Having a mold problem in your bathroom? While shower caulk is waterproof, it isn't mold-proof. Sooner or later, mold spores are going to make a home out of the moist environment that is your shower or tub.
Once mold attacks shower caulk or grout, it can be particularly hard to remove. But thankfully, the task to remove mold from shower surfaces is not an impossible one with the right cleaning method. Let's go over what you can do to clean shower caulk and kill mold.
First Things First: Where is the Mold Growing?
If mold is growing on top of your caulking or grout, consider yourself lucky. Why? Because mold can actually form inside or under grout or caulk. The reason this can happen is because over time, your caulking may crack. All it takes is a tiny fissure for mold to get underneath.
To figure out what you are dealing with, soak a few cotton balls in bleach, and press them onto the affected area. If you see the mold go away right away, it is probably superficial.
But if 30 or 40 seconds go by and you can still see some mold, then it is inside the caulk. That is bad news, but you can still stop mold, even when it penetrates your caulk.
What You Need to Remove Mold from Shower Caulk
Exactly what you need to remove mold from shower caulk depends on your exact situation. But for the sake of this post, we are going to assume you need to remove mold growth from under your caulk. We also will be focusing on shower caulking specifically, not grout.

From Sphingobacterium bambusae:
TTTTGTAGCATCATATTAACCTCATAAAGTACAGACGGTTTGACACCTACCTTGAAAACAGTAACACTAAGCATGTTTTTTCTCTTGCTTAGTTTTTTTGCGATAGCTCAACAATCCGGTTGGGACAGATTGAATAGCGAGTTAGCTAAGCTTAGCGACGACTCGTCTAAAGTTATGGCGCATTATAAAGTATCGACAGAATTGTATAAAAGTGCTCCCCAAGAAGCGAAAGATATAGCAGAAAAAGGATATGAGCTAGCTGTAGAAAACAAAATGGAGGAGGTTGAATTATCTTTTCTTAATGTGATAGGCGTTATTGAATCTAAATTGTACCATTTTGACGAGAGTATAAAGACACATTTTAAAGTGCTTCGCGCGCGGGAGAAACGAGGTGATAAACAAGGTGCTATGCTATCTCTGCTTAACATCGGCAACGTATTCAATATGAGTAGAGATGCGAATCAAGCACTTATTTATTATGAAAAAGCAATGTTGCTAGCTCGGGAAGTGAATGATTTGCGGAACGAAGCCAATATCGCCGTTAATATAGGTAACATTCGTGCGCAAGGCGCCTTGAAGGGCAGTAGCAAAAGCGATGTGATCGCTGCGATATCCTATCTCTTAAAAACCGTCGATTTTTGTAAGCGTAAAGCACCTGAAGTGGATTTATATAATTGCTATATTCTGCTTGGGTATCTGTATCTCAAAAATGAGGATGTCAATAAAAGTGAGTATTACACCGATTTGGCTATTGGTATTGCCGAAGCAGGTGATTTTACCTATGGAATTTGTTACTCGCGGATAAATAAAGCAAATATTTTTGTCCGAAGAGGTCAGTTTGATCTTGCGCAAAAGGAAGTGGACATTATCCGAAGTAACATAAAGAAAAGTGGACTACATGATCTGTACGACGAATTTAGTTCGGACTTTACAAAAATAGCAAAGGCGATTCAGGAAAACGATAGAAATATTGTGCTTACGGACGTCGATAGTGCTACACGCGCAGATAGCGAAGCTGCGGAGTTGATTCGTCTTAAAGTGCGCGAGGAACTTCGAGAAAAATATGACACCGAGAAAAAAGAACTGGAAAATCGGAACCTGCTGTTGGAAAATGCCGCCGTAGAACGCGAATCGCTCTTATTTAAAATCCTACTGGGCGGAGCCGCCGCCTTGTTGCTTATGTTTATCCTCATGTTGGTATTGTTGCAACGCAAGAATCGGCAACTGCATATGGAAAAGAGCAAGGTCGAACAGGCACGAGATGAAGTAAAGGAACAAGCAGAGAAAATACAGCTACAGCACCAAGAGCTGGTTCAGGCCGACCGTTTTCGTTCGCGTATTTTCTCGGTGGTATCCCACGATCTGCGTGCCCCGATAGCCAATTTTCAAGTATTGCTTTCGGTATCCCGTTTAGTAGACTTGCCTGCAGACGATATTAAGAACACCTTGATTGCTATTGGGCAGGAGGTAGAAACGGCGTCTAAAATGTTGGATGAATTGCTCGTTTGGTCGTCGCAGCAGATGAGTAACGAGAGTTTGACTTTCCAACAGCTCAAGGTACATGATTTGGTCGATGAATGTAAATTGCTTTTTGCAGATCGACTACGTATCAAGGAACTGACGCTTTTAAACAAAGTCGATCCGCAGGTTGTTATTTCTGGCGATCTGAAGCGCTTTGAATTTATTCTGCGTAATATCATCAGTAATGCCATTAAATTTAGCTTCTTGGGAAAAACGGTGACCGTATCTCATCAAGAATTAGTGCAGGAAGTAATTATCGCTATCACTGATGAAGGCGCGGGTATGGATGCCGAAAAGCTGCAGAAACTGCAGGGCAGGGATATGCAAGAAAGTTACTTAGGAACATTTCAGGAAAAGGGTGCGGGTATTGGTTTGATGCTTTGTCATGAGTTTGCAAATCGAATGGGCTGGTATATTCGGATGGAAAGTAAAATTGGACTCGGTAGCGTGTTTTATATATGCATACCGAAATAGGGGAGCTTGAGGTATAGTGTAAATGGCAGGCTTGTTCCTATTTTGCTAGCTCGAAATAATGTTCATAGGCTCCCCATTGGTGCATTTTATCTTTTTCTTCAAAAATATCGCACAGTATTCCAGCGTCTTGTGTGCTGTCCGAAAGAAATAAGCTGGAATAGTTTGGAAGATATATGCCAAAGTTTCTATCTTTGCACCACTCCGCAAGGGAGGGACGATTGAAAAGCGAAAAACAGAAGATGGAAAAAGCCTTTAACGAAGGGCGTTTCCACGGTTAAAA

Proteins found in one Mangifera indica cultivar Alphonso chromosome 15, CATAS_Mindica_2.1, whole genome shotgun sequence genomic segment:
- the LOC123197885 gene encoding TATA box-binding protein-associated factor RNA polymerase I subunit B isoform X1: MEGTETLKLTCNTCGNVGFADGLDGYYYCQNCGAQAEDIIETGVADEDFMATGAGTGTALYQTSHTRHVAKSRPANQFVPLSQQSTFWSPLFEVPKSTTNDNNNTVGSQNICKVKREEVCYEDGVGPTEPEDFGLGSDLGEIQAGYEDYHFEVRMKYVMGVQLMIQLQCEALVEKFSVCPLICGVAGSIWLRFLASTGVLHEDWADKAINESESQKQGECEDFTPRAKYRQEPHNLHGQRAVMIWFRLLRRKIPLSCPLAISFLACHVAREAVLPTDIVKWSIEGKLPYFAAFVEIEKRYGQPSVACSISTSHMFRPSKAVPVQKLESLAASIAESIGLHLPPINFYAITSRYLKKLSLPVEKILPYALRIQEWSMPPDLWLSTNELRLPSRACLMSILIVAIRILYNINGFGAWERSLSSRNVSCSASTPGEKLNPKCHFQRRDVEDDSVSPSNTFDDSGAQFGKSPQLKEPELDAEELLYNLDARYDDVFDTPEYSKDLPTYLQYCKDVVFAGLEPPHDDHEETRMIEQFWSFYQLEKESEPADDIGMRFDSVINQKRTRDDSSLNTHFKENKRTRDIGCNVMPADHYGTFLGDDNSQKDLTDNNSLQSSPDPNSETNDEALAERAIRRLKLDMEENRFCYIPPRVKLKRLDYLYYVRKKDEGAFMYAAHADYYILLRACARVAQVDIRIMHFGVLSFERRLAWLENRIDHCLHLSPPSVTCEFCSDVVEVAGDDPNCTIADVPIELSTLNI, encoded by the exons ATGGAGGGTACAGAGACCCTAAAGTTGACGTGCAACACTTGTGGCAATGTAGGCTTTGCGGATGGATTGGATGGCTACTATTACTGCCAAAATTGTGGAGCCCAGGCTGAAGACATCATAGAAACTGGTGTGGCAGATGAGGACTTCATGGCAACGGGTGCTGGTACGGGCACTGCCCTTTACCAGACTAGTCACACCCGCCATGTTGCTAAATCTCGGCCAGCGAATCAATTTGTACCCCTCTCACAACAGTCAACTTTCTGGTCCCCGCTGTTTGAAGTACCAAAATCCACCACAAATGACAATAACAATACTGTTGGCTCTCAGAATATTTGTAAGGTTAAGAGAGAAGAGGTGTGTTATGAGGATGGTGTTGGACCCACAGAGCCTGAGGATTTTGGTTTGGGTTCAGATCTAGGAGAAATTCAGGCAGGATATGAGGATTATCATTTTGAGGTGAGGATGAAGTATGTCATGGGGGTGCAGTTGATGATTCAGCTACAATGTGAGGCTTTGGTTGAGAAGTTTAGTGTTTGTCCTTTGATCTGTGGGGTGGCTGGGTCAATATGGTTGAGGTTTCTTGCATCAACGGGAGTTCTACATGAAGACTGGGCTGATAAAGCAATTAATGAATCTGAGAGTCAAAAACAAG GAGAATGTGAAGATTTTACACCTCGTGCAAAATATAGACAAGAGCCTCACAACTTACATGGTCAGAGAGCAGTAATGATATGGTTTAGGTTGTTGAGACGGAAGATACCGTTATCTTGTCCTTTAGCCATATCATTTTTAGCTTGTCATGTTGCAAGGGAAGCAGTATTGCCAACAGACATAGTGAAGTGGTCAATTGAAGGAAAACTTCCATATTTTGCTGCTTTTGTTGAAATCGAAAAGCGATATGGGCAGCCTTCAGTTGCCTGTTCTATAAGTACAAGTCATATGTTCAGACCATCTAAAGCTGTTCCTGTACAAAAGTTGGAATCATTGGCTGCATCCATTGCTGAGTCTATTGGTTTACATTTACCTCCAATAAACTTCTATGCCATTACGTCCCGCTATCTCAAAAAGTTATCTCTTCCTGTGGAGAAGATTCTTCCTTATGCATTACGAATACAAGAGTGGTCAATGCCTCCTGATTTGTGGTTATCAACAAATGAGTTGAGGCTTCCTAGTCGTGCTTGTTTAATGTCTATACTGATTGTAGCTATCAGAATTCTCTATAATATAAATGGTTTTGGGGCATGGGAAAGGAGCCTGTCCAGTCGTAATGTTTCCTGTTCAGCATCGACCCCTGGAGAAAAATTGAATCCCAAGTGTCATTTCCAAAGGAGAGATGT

You may already have most of the materials and tools you require on hand. If not, you can get everything on this list from your local hardware store.
Tools and Materials
- Caulk remover
- Utility knife
- Putty knife
- Grout sealer
How to Remove Mold from Shower Caulk Step by Step
If the mold problem only affected the top of the caulk, just the diagnosis process we described using the bleach should have been sufficient to kill it. But if it is under your caulk, you are going to need to start by removing the caulk itself.
Apply a caulk remover of your choice to the old caulk you want to get rid of. You will need to wait while the caulk removal product softens your caulk. The more time you give it, the easier it will be for you to remove the caulk. About 4 hours is idea.
Use a utility knife to scrape away the caulk. If you prefer, you can invest in a caulk removal tool designed specifically for this purpose.
Still some residue left over once the caulk is gone? You can use a putty knife to get rid of what is left. If you do not have one, a toothbrush is often sufficient.
Look for the mold. Do you see it? You may be able to proceed to the next step. But if you do not, you need to figure out its source. Sometimes, unfortunately, that might involve prying out one of your tiles.
It is now time to kill mold. You do not need a special product to do this, just a simple bleach solution. Mix bleach and water at a ratio of 1:5. You can soak cotton balls with the bleach and let them set for a minute over the mold. If necessary, you can also try scrubbing at the mold with a small brush.
It is now time to put everything back. Depending on what you had to do in step 4, that could mean replacing a tile or two and also sealing up your grout. After that, you can re-caulk (make sure you are applying the new caulk to a dry surface).
How Do You Prevent Mold in Shower Caulking?
It is great to know how to remove mold from the caulk in your shower–but it is far better not to have to do so at all. After all, every time you need to scrub away mold or remove and replace your caulk, it will take a lot of time and effort. How can you prevent mold from taking hold in your bathroom to begin with?
For one thing, make sure that going forward, you are using the right type of caulk. Silicone caulking is ideal for preventing mold. Look specifically for a product that contains a biocide.